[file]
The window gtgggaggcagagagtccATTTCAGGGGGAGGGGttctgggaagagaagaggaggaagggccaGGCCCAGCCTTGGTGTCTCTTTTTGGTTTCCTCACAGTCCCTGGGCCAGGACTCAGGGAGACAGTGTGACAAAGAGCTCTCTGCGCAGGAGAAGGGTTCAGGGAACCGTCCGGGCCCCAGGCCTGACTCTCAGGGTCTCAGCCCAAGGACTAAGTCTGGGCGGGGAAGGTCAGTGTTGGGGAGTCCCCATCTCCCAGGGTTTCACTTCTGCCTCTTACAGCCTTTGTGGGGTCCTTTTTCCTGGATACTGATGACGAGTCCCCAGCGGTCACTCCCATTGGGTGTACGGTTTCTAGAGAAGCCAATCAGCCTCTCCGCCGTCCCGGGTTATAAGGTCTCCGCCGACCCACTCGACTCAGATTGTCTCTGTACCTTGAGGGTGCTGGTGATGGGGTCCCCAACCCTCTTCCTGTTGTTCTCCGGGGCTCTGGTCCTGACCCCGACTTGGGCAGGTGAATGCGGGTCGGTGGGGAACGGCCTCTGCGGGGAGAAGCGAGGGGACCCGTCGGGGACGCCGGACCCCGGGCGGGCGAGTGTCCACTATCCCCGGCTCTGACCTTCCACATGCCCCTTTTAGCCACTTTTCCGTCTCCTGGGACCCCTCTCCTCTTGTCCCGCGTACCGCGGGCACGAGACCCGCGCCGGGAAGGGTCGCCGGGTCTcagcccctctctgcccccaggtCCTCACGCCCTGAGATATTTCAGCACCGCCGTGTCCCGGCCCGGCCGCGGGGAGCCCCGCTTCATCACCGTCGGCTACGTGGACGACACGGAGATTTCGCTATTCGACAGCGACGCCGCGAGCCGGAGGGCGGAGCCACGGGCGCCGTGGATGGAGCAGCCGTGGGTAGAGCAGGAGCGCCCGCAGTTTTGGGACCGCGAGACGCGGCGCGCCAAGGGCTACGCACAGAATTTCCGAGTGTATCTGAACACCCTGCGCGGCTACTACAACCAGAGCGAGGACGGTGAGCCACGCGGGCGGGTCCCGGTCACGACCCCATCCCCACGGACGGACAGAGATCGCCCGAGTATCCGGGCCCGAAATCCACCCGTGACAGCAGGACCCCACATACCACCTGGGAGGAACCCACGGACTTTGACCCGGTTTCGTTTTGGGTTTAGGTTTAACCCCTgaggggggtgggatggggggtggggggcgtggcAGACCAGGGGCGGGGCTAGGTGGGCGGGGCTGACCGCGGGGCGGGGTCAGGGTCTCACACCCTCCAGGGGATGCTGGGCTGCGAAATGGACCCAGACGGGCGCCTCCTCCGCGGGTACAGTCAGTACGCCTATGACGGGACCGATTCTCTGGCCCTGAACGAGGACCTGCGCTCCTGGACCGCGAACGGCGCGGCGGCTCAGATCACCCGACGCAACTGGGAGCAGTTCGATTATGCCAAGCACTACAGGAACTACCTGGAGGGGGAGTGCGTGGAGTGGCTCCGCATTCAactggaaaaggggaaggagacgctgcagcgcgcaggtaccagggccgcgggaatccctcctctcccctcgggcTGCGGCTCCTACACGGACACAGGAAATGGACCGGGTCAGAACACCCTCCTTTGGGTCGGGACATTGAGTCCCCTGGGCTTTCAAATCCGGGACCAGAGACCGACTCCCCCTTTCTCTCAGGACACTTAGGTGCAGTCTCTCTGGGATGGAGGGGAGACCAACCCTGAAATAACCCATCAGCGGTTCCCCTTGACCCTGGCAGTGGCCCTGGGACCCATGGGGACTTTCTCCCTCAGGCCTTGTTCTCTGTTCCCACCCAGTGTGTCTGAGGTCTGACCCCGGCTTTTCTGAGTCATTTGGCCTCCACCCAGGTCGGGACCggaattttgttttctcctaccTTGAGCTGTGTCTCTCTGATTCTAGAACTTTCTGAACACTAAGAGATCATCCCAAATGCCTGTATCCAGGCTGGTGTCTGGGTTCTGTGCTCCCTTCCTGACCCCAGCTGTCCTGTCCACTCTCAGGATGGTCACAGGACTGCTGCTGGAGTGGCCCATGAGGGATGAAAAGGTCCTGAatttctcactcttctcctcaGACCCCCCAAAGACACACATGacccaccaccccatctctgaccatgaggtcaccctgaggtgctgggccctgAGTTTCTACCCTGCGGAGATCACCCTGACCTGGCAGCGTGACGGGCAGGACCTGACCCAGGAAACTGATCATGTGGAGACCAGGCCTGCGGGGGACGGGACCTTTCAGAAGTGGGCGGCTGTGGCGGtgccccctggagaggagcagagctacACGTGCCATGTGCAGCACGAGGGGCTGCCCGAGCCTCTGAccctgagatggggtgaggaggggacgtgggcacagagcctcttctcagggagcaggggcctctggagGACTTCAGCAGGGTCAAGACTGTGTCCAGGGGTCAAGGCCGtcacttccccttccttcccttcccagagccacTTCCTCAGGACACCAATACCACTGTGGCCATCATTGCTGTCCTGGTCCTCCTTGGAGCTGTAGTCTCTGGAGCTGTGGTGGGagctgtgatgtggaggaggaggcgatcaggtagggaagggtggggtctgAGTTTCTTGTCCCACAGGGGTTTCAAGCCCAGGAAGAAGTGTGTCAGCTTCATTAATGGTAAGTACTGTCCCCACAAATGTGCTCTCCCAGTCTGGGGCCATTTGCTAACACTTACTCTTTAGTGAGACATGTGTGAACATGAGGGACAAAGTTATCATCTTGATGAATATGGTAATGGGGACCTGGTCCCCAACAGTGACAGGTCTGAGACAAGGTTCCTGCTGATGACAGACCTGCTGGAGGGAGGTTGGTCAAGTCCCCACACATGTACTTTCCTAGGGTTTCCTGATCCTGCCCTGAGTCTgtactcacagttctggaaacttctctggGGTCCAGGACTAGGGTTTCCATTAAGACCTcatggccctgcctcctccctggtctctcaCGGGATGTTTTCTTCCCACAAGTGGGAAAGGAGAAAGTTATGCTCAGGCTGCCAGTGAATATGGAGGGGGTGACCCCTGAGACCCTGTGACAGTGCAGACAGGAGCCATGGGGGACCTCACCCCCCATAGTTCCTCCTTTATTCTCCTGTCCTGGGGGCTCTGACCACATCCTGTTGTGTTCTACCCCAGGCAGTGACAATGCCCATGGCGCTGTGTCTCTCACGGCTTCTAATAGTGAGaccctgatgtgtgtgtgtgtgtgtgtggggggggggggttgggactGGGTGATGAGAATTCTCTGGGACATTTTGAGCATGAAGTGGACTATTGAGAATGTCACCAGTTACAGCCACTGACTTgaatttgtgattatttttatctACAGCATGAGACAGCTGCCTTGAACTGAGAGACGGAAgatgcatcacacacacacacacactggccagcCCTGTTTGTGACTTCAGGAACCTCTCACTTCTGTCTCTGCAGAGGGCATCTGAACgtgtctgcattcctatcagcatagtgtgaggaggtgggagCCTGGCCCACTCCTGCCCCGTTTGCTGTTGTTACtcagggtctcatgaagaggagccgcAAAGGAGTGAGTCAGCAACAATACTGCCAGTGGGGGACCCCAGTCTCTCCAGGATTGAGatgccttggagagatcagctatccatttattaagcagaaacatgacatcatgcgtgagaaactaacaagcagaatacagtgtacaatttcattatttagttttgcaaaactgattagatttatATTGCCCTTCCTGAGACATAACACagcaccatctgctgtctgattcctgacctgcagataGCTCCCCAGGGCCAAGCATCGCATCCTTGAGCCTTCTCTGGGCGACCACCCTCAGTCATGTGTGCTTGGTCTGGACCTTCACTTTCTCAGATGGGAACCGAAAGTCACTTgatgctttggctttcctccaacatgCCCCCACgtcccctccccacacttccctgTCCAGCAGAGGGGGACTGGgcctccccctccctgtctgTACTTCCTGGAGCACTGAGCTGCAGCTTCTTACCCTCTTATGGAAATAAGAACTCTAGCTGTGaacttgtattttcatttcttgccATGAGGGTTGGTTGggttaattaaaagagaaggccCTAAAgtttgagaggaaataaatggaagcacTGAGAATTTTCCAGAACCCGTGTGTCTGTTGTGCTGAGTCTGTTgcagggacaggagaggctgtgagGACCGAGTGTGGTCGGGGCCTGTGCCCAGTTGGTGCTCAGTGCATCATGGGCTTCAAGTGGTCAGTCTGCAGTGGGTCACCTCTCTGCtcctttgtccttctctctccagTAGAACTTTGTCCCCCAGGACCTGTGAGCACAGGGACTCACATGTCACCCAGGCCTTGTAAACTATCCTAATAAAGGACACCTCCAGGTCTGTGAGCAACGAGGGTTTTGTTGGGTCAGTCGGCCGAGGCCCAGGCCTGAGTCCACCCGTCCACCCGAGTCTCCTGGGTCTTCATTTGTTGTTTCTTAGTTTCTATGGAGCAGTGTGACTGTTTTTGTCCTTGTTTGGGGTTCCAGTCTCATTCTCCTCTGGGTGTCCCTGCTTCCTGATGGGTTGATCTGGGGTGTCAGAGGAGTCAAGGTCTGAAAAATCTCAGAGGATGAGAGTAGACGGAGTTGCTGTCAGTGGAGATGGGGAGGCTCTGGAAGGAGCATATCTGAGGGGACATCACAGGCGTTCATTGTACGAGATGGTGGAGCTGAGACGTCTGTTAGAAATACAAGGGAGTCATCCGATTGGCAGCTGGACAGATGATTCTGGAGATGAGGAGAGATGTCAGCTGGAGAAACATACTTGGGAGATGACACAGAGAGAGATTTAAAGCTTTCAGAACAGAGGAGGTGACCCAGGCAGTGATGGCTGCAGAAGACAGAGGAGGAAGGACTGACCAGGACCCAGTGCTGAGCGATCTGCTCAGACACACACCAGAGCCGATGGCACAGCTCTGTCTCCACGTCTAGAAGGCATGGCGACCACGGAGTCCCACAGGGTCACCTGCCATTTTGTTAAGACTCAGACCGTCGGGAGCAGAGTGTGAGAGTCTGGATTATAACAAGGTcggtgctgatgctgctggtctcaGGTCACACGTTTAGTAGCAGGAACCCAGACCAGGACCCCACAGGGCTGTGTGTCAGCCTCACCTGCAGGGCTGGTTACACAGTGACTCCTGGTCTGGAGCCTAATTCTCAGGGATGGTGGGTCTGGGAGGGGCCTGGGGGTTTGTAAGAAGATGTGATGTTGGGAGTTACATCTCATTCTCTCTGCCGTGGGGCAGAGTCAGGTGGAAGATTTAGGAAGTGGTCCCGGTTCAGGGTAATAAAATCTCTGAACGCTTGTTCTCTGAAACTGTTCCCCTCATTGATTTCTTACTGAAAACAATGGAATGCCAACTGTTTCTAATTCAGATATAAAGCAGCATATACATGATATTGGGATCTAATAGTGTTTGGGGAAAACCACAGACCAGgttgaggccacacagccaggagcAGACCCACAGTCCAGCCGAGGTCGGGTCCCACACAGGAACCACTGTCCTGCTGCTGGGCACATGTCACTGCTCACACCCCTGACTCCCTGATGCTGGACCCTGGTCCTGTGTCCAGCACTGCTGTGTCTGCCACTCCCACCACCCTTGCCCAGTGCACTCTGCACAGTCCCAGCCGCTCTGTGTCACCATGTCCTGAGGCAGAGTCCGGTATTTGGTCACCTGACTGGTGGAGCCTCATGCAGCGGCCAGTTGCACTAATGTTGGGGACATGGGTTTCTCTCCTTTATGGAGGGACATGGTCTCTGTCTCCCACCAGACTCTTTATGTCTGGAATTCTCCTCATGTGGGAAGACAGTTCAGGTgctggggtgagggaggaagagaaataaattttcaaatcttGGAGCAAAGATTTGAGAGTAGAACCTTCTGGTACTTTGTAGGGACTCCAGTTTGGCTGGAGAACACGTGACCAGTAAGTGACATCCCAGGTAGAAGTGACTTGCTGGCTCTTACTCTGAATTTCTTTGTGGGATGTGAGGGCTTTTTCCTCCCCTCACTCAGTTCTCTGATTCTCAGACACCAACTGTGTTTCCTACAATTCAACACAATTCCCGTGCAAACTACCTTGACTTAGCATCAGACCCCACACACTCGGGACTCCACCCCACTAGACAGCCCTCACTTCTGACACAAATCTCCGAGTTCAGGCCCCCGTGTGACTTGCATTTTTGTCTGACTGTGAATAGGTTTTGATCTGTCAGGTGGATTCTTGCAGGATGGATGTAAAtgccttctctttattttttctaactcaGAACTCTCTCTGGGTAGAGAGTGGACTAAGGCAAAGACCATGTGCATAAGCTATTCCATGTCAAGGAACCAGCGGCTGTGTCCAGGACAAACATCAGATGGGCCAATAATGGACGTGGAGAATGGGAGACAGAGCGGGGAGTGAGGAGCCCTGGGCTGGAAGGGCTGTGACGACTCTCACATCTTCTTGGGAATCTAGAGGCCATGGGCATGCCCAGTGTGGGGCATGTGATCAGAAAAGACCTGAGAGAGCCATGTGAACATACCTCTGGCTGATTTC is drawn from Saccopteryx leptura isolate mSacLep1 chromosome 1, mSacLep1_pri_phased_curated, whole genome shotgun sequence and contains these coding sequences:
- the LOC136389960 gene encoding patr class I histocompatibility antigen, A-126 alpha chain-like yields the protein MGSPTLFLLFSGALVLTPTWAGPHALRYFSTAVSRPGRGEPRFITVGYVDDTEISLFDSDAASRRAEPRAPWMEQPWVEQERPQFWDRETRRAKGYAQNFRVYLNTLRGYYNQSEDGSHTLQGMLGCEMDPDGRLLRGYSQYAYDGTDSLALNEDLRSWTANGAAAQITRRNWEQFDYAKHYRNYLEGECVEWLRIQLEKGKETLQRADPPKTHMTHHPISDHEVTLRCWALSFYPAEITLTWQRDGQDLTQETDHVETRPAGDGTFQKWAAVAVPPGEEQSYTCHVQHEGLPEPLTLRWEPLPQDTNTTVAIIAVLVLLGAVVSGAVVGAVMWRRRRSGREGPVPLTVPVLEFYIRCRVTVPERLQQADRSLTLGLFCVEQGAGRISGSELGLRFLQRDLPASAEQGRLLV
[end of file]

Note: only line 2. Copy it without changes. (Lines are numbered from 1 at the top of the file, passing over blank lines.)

- the LOC136389960 gene encoding patr class I histocompatibility antigen, A-126 alpha chain-like yields the protein MGSPTLFLLFSGALVLTPTWAGPHALRYFSTAVSRPGRGEPRFITVGYVDDTEISLFDSDAASRRAEPRAPWMEQPWVEQERPQFWDRETRRAKGYAQNFRVYLNTLRGYYNQSEDGSHTLQGMLGCEMDPDGRLLRGYSQYAYDGTDSLALNEDLRSWTANGAAAQITRRNWEQFDYAKHYRNYLEGECVEWLRIQLEKGKETLQRADPPKTHMTHHPISDHEVTLRCWALSFYPAEITLTWQRDGQDLTQETDHVETRPAGDGTFQKWAAVAVPPGEEQSYTCHVQHEGLPEPLTLRWEPLPQDTNTTVAIIAVLVLLGAVVSGAVVGAVMWRRRRSGREGPVPLTVPVLEFYIRCRVTVPERLQQADRSLTLGLFCVEQGAGRISGSELGLRFLQRDLPASAEQGRLLV